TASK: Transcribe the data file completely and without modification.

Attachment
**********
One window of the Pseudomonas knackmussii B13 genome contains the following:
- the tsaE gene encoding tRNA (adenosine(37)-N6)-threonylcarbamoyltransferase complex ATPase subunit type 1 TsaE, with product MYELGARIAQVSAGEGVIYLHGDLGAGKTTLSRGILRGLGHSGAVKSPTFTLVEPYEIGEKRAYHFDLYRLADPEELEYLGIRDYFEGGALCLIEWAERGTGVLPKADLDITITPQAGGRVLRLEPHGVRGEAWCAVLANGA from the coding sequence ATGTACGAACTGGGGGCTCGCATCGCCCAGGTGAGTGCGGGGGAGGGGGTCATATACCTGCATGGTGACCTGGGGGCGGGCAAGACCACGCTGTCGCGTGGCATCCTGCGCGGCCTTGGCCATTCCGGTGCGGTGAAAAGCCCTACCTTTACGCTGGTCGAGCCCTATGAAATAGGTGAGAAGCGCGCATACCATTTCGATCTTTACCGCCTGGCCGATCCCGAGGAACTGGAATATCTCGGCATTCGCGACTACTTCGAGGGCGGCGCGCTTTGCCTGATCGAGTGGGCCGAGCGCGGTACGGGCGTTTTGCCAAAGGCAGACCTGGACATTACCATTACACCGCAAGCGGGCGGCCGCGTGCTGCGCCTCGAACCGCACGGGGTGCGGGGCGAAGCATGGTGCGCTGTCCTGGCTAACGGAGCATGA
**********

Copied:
One window of the Pseudomonas knackmussii B13 genome contains the following:
- the tsaE gene encoding tRNA (adenosine(37)-N6)-threonylcarbamoyltransferase complex ATPase subunit type 1 TsaE, with product MYELGARIAQVSAGEGVIYLHGDLGAGKTTLSRGILRGLGHSGAVKSPTFTLVEPYEIGEKRAYHFDLYRLADPEELEYLGIRDYFEGGALCLIEWAERGTGVLPKADLDITITPQAGGRVLRLEPHGVRGEAWCAVLANGA from the coding sequence ATGTACGAACTGGGGGCTCGCATCGCCCAGGTGAGTGCGGGGGAGGGGGTCATATACCTGCATGGTGACCTGGGGGCGGGCAAGACCACGCTGTCGCGTGGCATCCTGCGCGGCCTTGGCCATTCCGGTGCGGTGAAAAGCCCTACCTTTACGCTGGTCGAGCCCTATGAAATAGGTGAGAAGCGCGCATACCATTTCGATCTTTACCGCCTGGCCGATCCCGAGGAACTGGAATATCTCGGCATTCGCGACTACTTCGAGGGCGGCGCGCTTTGCCTGATCGAGTGGGCCGAGCGCGGTACGGGCGTTTTGCCAAAGGCAGACCTGGACATTACCATTACACCGCAAGCGGGCGGCCGCGTGCTGCGCCTCGAACCGCACGGGGTGCGGGGCGAAGCATGGTGCGCTGTCCTGGCTAACGGAGCATGA